The federal government is developing a middle-aged spread that should result in more retirements, and increasing chances for promotion over the next two years.

Federal officials say the government now has a "bulge" of 230,000 people who are old enough and with enough service, to retire on full pension. That is a jump of 50,000 retirement civil servants in just five years.

Many of the retirement-aged employes came into government during the big Korean War buildup. A number of them have stayed past the earliest possible retirement age because of the tight job market in private industry. Although government tenure his always been good, federal pay rates didn't start getting competitive with private industry until the 1960s. Each annual increase, plus longevity, increases the potential income for retires.

Government manpower planners believe the "bulge" of retirement-aged employes will drop back about 30,000, be around 200,000 retirement-aged people within the next two to four years.

In a recent planning estimate for agencies, the Civil Service Commission said the government will probably be doing more hiring in the next few years, despite the fact that the federal work force is increasing only about 1 percent each year. The reason for the change was cited in the CSC document:

". . . another factor which may tend to increase hiring is that the number of employes eligible to retire has increased in the last five years from 180,000 to 230,000 and is expected to drop back to the 200,000 level within two to four years. Such a bulge in retirement eligibles may act to drive turnover rates up in the short run."

Reorganization of federal agencies may also increase turnover, according to the CSC report. It states:

"A third factor is the impact of reorganization, which may influence retirement patterns in the form of agency requests for early retirement options. Given the combination of factors, some increases can be reasonably anticipated and we suggest that agency personnel and manpower officials follow their own trends carefully to spot any situations that would make recruitment activity necessary."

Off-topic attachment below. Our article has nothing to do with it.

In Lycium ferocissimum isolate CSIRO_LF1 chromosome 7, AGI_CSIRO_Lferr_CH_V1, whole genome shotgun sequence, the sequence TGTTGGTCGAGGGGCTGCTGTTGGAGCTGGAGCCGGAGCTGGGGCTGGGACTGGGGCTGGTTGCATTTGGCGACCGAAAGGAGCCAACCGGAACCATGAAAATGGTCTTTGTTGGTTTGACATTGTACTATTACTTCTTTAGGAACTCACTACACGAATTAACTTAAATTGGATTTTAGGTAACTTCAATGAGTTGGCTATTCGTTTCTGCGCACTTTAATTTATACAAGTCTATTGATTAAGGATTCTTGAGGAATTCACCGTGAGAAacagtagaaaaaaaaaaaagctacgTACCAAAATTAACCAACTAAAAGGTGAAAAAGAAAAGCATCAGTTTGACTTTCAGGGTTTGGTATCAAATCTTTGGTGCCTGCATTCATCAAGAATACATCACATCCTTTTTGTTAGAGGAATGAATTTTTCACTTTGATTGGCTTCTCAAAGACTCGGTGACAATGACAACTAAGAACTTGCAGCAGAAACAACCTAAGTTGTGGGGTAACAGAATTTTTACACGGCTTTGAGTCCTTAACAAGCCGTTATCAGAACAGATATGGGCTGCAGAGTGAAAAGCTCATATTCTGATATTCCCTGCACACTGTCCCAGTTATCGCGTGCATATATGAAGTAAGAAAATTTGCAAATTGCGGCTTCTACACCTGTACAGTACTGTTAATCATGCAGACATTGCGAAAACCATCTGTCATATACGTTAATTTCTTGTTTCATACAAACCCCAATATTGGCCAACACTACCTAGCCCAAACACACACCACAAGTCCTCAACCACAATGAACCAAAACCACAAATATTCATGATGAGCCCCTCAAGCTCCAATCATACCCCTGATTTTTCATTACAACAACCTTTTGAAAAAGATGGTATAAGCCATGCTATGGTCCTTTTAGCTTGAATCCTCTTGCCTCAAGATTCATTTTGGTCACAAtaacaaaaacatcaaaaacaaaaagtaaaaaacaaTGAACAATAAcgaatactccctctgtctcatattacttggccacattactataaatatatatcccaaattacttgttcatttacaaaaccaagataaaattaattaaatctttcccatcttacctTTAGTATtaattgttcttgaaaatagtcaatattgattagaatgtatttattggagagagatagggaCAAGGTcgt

Wheels of the future: Thirty-nine up-and-coming managers from 18 different agencies have been picked for the Federal Executive Development Program. The part-time training sessions, which include a stint at the bureaucrats version of West Point, the Federal Executive Institute, are aimed at developing top agency managers.

Being picked for the program, and completing it, virtually insures rapid promotion and important jobs for the participants. Picked for this year's program were:

Dwight M. Treadway of Agriculture; Herbert M. Fernandez, Henry Fong, Raymond R. Maestri, Robert C. Majors and Alan K. Olsen, Air Force; Joseph A Floyd, Aubrey Forester and Billy R. Gilliland, Army; Richard B. Post, Civil Service Commission; Andrew Robertson, Commerce; Robert N. Becker, Ronald K. Rigby and Charles K. Watt, Navy.

Also, Edwin F. Tinsworth, Consumer Product Safety Commission; Albert V. Conte, Richard J. Hoffman, Virginia C. Jenkins, Donald L. Light and Joseph P. Longo Jr., Defense; Walter R. Johnsen, Energy Department; Michael L. Anderson and William E. Roper, Environmental Protection Agency.

Linda A. Lafferty, Federal Labor Relations Council; Huldah Lieberman, Michale R. Naver and Richard A. Rhoden, HEW; Michael W. Dolan and Robert G. Prosek, Justice; Vincent R. Agnelli, William M. Craft and John T. Thiede, Labor.

Kenneth C Jackson Sr., Nuclear Regulatory Commission; Ira Laster Jr., James T. McQueen and Lawrence L. Schulman, Transportation; Richard A. Greenstein and Irene W. Sherk of Treasury; and Marvin E. O'Rear of the VA.